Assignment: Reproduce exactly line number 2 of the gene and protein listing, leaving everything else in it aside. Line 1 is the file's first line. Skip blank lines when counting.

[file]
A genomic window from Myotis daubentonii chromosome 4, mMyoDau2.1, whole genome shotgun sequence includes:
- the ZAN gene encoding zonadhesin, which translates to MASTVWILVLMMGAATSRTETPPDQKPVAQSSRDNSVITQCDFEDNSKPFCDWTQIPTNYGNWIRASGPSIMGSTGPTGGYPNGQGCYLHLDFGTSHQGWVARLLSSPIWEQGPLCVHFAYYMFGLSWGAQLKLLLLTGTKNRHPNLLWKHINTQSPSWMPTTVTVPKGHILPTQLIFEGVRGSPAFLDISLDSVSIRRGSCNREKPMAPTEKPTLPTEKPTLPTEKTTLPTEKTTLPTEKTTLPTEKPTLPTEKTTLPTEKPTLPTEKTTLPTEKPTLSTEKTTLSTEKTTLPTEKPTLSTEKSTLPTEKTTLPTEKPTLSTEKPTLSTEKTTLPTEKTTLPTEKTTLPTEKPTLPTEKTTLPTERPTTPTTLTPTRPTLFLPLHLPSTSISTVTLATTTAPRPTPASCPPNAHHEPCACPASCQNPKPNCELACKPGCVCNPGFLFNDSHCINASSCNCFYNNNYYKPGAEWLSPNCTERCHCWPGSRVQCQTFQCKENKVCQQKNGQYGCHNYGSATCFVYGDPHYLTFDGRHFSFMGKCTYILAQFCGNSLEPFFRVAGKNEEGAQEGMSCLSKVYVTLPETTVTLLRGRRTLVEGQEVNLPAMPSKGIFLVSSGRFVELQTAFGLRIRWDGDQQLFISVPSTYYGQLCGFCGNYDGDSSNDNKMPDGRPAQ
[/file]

- the ZAN gene encoding zonadhesin, which translates to MASTVWILVLMMGAATSRTETPPDQKPVAQSSRDNSVITQCDFEDNSKPFCDWTQIPTNYGNWIRASGPSIMGSTGPTGGYPNGQGCYLHLDFGTSHQGWVARLLSSPIWEQGPLCVHFAYYMFGLSWGAQLKLLLLTGTKNRHPNLLWKHINTQSPSWMPTTVTVPKGHILPTQLIFEGVRGSPAFLDISLDSVSIRRGSCNREKPMAPTEKPTLPTEKPTLPTEKTTLPTEKTTLPTEKTTLPTEKPTLPTEKTTLPTEKPTLPTEKTTLPTEKPTLSTEKTTLSTEKTTLPTEKPTLSTEKSTLPTEKTTLPTEKPTLSTEKPTLSTEKTTLPTEKTTLPTEKTTLPTEKPTLPTEKTTLPTERPTTPTTLTPTRPTLFLPLHLPSTSISTVTLATTTAPRPTPASCPPNAHHEPCACPASCQNPKPNCELACKPGCVCNPGFLFNDSHCINASSCNCFYNNNYYKPGAEWLSPNCTERCHCWPGSRVQCQTFQCKENKVCQQKNGQYGCHNYGSATCFVYGDPHYLTFDGRHFSFMGKCTYILAQFCGNSLEPFFRVAGKNEEGAQEGMSCLSKVYVTLPETTVTLLRGRRTLVEGQEVNLPAMPSKGIFLVSSGRFVELQTAFGLRIRWDGDQQLFISVPSTYYGQLCGFCGNYDGDSSNDNKMPDGRPAQ